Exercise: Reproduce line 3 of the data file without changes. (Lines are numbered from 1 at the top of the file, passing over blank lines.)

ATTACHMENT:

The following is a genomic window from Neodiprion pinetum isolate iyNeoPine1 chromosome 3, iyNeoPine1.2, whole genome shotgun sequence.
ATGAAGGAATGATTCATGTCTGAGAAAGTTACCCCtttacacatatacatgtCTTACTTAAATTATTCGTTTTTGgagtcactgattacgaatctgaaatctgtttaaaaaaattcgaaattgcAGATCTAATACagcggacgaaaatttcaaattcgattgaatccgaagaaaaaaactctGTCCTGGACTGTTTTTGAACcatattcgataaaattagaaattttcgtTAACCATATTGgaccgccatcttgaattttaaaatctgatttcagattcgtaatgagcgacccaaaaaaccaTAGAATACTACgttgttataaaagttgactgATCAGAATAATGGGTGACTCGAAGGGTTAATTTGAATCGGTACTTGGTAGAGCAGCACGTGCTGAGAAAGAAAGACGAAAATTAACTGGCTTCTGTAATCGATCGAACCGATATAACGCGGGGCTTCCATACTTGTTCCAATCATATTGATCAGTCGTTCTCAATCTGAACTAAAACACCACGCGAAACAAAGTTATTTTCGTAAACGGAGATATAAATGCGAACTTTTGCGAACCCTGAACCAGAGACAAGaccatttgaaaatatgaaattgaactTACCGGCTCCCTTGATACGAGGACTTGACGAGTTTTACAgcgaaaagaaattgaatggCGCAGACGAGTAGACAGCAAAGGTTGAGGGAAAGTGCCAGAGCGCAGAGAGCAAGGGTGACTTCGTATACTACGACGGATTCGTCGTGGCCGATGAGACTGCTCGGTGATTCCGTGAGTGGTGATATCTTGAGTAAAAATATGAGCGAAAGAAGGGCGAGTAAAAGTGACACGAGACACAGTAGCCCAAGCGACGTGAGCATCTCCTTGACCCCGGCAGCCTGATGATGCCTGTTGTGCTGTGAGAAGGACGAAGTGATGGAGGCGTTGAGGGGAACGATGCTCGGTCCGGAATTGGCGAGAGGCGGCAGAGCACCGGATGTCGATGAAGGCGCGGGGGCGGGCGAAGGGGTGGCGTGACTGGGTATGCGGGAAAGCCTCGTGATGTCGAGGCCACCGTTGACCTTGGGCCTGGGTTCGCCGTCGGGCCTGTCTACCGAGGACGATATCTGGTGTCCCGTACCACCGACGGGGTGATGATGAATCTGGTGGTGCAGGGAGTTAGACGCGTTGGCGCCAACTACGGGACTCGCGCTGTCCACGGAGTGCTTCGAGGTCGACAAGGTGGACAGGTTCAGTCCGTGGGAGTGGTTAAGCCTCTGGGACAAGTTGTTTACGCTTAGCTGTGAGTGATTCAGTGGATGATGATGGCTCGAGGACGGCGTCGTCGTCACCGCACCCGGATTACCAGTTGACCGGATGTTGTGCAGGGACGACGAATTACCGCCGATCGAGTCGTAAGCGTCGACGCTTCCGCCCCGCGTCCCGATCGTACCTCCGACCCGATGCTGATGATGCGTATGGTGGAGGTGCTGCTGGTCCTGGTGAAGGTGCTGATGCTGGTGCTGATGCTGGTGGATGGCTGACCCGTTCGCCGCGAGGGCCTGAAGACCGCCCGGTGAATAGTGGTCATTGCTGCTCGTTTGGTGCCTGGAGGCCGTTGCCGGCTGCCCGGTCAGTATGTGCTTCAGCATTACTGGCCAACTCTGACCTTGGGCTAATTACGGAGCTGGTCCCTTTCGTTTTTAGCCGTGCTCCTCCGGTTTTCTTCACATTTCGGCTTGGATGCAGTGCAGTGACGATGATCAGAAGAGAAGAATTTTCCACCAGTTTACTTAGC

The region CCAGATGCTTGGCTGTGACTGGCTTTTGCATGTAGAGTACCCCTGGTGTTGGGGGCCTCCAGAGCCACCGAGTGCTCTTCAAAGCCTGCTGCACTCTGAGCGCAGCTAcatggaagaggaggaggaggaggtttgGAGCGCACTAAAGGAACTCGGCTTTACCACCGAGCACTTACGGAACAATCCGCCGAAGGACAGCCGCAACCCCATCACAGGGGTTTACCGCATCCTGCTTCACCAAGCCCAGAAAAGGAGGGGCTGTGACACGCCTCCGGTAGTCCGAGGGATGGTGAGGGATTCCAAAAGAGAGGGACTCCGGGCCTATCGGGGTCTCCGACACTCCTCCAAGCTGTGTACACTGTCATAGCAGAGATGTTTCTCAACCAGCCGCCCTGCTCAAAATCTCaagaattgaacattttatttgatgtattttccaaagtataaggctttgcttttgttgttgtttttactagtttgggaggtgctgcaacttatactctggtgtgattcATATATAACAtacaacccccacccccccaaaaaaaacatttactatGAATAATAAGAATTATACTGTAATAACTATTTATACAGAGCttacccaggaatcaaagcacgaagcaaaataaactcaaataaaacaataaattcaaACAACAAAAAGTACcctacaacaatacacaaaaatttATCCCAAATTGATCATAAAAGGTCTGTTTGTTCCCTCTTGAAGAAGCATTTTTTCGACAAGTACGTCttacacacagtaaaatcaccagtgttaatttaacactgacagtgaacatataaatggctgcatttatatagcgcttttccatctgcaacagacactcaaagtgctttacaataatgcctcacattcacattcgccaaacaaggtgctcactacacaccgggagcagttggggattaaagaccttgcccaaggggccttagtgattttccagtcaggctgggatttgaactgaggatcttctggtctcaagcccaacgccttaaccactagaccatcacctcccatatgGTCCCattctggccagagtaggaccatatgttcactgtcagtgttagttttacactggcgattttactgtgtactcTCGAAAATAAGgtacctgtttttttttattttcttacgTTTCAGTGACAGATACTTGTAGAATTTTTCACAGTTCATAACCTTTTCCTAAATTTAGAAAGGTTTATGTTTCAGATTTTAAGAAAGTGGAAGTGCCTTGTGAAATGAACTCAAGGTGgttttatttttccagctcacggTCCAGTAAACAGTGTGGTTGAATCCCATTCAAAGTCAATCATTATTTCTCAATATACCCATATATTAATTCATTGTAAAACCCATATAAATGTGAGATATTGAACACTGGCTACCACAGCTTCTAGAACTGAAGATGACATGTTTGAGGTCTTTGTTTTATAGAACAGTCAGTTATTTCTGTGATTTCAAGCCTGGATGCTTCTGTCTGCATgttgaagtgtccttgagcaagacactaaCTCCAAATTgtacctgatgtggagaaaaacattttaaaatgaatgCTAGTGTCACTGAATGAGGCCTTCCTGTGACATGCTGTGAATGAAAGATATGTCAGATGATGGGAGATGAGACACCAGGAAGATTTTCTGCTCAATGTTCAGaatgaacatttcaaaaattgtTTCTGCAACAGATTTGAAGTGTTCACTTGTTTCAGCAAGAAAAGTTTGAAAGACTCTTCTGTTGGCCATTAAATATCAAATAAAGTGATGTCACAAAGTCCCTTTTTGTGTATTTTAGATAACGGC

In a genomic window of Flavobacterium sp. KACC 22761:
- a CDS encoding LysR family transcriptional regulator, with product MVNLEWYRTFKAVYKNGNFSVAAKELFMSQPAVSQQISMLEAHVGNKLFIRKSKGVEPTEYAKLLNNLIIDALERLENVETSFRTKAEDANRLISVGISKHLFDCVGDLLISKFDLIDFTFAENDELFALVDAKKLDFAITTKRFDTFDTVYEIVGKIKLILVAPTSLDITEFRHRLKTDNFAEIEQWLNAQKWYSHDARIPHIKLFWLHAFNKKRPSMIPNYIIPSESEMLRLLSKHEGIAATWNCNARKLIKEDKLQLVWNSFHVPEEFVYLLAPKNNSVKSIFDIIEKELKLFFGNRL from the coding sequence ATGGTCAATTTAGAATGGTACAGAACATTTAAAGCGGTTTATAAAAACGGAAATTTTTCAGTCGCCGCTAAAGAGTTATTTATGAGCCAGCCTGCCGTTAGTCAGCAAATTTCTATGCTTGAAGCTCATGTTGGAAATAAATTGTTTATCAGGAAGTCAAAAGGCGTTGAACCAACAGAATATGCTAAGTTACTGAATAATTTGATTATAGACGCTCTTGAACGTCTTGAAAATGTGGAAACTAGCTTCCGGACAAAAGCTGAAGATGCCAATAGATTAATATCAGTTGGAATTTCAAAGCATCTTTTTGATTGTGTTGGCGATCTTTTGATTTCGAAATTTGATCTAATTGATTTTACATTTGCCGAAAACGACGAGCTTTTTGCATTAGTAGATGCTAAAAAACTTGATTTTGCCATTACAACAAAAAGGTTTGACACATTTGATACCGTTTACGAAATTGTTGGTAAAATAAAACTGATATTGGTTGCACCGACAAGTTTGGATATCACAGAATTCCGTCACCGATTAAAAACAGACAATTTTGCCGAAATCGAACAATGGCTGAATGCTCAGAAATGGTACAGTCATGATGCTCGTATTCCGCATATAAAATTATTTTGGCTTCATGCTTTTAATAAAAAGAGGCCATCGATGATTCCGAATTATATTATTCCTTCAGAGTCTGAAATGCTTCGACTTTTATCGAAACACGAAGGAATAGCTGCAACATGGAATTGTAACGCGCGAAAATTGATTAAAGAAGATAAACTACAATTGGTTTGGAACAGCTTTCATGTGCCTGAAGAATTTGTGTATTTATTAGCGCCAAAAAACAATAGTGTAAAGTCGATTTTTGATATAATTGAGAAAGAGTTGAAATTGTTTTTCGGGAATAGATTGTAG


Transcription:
The region CCAGATGCTTGGCTGTGACTGGCTTTTGCATGTAGAGTACCCCTGGTGTTGGGGGCCTCCAGAGCCACCGAGTGCTCTTCAAAGCCTGCTGCACTCTGAGCGCAGCTAcatggaagaggaggaggaggaggtttgGAGCGCACTAAAGGAACTCGGCTTTACCACCGAGCACTTACGGAACAATCCGCCGAAGGACAGCCGCAACCCCATCACAGGGGTTTACCGCATCCTGCTTCACCAAGCCCAGAAAAGGAGGGGCTGTGACACGCCTCCGGTAGTCCGAGGGATGGTGAGGGATTCCAAAAGAGAGGGACTCCGGGCCTATCGGGGTCTCCGACACTCCTCCAAGCTGTGTACACTGTCATAGCAGAGATGTTTCTCAACCAGCCGCCCTGCTCAAAATCTCaagaattgaacattttatttgatgtattttccaaagtataaggctttgcttttgttgttgtttttactagtttgggaggtgctgcaacttatactctggtgtgattcATATATAACAtacaacccccacccccccaaaaaaaacatttactatGAATAATAAGAATTATACTGTAATAACTATTTATACAGAGCttacccaggaatcaaagcacgaagcaaaataaactcaaataaaacaataaattcaaACAACAAAAAGTACcctacaacaatacacaaaaatttATCCCAAATTGATCATAAAAGGTCTGTTTGTTCCCTCTTGAAGAAGCATTTTTTCGACAAGTACGTCttacacacagtaaaatcaccagtgttaatttaacactgacagtgaacatataaatggctgcatttatatagcgcttttccatctgcaacagacactcaaagtgctttacaataatgcctcacattcacattcgccaaacaaggtgctcactacacaccgggagcagttggggattaaagaccttgcccaaggggccttagtgattttccagtcaggctgggatttgaactgaggatcttctggtctcaagcccaacgccttaaccactagaccatcacctcccatatgGTCCCattctggccagagtaggaccatatgttcactgtcagtgttagttttacactggcgattttactgtgtactcTCGAAAATAAGgtacctgtttttttttattttcttacgTTTCAGTGACAGATACTTGTAGAATTTTTCACAGTTCATAACCTTTTCCTAAATTTAGAAAGGTTTATGTTTCAGATTTTAAGAAAGTGGAAGTGCCTTGTGAAATGAACTCAAGGTGgttttatttttccagctcacggTCCAGTAAACAGTGTGGTTGAATCCCATTCAAAGTCAATCATTATTTCTCAATATACCCATATATTAATTCATTGTAAAACCCATATAAATGTGAGATATTGAACACTGGCTACCACAGCTTCTAGAACTGAAGATGACATGTTTGAGGTCTTTGTTTTATAGAACAGTCAGTTATTTCTGTGATTTCAAGCCTGGATGCTTCTGTCTGCATgttgaagtgtccttgagcaagacactaaCTCCAAATTgtacctgatgtggagaaaaacattttaaaatgaatgCTAGTGTCACTGAATGAGGCCTTCCTGTGACATGCTGTGAATGAAAGATATGTCAGATGATGGGAGATGAGACACCAGGAAGATTTTCTGCTCAATGTTCAGaatgaacatttcaaaaattgtTTCTGCAACAGATTTGAAGTGTTCACTTGTTTCAGCAAGAAAAGTTTGAAAGACTCTTCTGTTGGCCATTAAATATCAAATAAAGTGATGTCACAAAGTCCCTTTTTGTGTATTTTAGATAACGGC